Grieving someone that you cherish is not an easy process. If their death leads you to discover that they were running an illegal but lucrative business from under your nose, that leaves you with even more on your plate to process.

Jeong Ji-an (Kim Hye-jun), a university student, is thrust into this exact situation as her uncle and guardian, Jeong Jin-man (Lee Dong-wook), dies. Upon his death, Ji-an inherits an empty house, an arms-dealing business called murthehelp, and grudges held against her mysterious uncle by killers. As friends and foe of Jin-man flock to Ji-an, she is left to piece together what kind of life her uncle led outside his role as her guardian.

This review contains spoilers.

Based on the novel The Killer’s Shopping Mall by Kang Ji-young, A Shop for Killers packs a lot of plot and action into its eight-episode run. Amidst the fast pacing and excitement throughout, A Shop for Killers hammer home the point that no matter how close you are to someone, there is always more than meets the eye.

The opening scene of the very first episode sets the tone for the rest of the series. Three people, who we later learn are Ji-an, Bae Jeong-min (Park Ji-bin), and So Min-hye (Geum Hae-na), are stuck inside a house as others are actively shooting at them. For now, we have no idea what the relationship between the three people are, and the action that ensues only expands the questions to be answered. Why are they being attacked, and by whom?

The drama, however, insists on answering each question one by one as it flips back and forth between the present and the past. In the present, Ji-an and company are being ruthlessly pursued in her childhood home by a variety of killers who all seem to be connected to her uncle. In the past, we learn about her enigmatic uncle’s involvement with a group called Babylon, and how his past has influenced Ji-an’s life and his unorthodox parenting decisions.

Each episode slowly pieces together the present situation, and nothing is ever explained away through quick dialogue between characters. The drama does not have time for filler scenes, so each interaction between characters is important and relevant to understanding Jin-man’s life, as well as how Ji-an’s upbringing has affected the type of hero that she becomes.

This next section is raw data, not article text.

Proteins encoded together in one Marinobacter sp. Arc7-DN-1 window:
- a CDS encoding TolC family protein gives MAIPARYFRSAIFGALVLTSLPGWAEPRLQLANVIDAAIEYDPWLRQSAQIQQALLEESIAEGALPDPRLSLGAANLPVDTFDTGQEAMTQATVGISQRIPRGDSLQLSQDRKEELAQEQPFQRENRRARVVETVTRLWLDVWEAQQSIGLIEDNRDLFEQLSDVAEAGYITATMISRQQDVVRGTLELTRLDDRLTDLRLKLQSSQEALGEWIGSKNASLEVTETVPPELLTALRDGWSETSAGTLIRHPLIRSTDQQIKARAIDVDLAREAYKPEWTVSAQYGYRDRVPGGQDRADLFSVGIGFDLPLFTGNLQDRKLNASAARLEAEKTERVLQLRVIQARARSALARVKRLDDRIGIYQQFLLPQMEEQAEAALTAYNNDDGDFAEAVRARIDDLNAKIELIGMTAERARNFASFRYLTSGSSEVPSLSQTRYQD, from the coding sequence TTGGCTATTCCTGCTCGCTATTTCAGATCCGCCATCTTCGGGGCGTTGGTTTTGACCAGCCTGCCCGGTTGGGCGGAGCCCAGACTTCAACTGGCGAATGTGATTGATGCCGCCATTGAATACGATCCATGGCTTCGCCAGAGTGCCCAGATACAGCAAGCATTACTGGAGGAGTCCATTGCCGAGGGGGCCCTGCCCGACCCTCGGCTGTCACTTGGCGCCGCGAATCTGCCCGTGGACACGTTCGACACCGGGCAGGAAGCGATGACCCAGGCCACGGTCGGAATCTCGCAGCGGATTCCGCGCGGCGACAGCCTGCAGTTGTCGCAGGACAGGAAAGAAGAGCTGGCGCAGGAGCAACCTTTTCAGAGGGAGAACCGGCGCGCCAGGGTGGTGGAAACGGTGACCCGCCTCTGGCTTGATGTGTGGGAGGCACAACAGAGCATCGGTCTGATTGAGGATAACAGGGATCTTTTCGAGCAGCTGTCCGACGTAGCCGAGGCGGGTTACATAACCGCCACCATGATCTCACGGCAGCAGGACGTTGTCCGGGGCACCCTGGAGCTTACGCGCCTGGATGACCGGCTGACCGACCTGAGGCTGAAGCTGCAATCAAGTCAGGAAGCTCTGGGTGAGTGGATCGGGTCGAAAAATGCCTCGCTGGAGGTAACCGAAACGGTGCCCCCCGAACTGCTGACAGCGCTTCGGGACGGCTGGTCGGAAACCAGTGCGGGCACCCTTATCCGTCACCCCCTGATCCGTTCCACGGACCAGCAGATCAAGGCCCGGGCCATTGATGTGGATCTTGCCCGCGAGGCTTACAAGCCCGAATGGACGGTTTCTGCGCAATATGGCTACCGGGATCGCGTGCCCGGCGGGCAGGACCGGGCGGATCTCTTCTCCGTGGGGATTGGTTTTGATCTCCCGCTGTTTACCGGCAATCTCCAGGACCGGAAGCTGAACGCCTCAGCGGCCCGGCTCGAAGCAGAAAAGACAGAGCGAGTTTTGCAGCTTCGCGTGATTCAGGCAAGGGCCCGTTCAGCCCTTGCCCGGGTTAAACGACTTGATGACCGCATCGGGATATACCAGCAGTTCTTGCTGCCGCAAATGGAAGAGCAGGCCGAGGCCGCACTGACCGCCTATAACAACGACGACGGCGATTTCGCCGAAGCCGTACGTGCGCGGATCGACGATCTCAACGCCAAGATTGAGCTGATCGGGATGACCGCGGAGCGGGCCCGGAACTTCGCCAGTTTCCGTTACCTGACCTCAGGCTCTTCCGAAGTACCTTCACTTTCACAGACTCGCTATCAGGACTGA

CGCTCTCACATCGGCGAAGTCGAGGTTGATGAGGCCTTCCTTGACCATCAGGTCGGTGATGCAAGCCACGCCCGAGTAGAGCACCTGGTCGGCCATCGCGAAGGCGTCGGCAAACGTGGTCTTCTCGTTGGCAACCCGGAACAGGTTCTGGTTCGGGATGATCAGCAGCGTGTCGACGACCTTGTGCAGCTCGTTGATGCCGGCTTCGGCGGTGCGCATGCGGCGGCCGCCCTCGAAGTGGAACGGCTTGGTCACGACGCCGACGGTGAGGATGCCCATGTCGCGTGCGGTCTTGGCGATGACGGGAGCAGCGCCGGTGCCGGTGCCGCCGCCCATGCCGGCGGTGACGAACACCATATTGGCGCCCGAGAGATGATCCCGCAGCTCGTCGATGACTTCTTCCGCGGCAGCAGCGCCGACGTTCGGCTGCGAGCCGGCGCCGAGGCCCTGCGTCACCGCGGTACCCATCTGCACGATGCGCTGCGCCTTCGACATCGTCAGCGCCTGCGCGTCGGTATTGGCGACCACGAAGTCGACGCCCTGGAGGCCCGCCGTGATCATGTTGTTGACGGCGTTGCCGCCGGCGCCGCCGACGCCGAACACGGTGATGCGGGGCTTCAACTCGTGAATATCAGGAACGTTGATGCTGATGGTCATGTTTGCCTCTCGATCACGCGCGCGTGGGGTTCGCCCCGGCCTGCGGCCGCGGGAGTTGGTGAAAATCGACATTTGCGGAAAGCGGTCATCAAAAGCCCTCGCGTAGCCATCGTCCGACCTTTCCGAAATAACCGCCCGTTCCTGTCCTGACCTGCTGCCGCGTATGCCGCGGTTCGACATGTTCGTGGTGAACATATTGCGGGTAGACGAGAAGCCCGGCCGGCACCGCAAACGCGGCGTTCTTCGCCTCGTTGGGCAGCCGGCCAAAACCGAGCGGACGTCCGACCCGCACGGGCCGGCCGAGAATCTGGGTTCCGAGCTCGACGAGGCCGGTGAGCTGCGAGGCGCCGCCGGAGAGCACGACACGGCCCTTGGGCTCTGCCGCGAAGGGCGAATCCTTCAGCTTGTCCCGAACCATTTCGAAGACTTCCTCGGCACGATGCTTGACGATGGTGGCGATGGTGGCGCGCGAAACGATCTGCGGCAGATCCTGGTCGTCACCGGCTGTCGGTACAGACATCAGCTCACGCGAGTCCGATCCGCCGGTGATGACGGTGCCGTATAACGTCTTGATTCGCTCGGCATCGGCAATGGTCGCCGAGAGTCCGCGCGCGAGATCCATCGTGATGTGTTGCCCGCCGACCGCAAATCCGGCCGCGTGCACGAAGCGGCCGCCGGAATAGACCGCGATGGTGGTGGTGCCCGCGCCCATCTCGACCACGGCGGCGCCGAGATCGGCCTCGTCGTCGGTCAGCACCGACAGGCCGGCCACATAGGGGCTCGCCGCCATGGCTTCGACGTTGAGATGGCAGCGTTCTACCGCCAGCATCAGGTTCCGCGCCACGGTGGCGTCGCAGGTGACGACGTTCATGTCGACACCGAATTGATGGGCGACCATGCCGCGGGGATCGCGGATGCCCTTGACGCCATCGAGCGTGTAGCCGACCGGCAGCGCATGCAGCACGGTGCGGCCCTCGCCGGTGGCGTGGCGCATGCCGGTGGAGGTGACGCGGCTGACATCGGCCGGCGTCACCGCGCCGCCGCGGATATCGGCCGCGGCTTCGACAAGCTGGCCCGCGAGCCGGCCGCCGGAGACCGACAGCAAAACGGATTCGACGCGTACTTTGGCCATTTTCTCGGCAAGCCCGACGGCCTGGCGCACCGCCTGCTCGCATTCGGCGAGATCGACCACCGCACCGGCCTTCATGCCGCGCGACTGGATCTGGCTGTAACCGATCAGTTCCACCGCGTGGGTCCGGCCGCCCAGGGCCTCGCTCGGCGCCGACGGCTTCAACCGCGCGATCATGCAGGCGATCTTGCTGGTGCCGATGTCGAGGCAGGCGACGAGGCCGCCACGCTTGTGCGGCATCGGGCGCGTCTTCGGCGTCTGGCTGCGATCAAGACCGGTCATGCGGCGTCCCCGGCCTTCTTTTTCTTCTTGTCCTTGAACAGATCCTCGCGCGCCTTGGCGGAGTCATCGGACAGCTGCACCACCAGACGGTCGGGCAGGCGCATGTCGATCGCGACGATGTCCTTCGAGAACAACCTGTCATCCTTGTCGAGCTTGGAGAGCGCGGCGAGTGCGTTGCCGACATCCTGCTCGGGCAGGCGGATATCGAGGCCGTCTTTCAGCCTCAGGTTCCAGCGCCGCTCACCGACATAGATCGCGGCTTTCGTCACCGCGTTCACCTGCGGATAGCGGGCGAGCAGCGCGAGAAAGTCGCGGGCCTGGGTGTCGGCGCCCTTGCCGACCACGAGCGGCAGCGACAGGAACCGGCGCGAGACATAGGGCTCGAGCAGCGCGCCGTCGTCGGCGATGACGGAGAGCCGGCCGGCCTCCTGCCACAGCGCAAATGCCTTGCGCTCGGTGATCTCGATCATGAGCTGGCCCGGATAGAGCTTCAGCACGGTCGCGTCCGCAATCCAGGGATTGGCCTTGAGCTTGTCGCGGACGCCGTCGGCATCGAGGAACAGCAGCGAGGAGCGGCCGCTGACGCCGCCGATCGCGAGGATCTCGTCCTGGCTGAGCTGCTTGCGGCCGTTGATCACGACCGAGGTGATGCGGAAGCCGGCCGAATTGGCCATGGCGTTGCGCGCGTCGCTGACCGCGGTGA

In general, the first half of the drama explores the past through Ji-an’s perspective. We learn about the circumstances in which she came to live with her seemingly paranoid uncle, and the slow, but sweet ways in which they start to communicate with and trust each other. While Jin-man may not have been the most affectionate parental figure, he leaves Ji-an with some valuable life lessons. Learning about her childhood gives insight into Ji-an’s present-day abilities. As a young woman, she is underestimated by a number of people she encounters as she fights to stay alive. As she shocks them all with her decision-making and tactical skills, the trained, armed, and vengeful killers discover the same thing about Ji-an that she is learning about her uncle: people are more secretive and more capable than they appear to be.

The second half of the drama goes back further in time to finally reveal the type of life Jin-man led. Scenes from the first half of the drama are revisited through his perspective to fully fill in the gaps that were missing. For example, in the second episode, Ji-an’s parents meet a man that we assume is responsible for their death. The man’s connection to Jin-man and the details of the parents’ death, however, is only revealed as we learn more about Jin-man.

In the present, Ji-an’s fight continues in a secret basement warehouse that she had no idea existed. Her physical descent echoes her entrance into the darker side of the world that Jin-man had carefully shielded her from up until his death; now, she has no choice but to face it head-on.

Scenes in the present and the past are chock full of action. Ji-an and Jin-man are obviously the stars of a majority of such scenes, and Ji-an even has her own training montage as she learns Muay Thai. The variety of fight scenes make the drama a great one to watch if you’re craving an action drama. Min-hye arguably has some of the most stylish and intense action sequences. For example, as Min-hye fights a man out to kill Ji-an, the fast-paced beat of the music, it turns out, matches his pulse. As she emerges the victor, the music slows and stops when he collapses to the ground, dead.

Packed full of action and exciting and unpredictable to the very end, A Shop for Killers serves as a reminder that you can never claim to truly know a person. As a short watch meant to keep you on your toes, it’s a great show to keep in mind for your next binge watch.

(Images via Disney+, YouTube)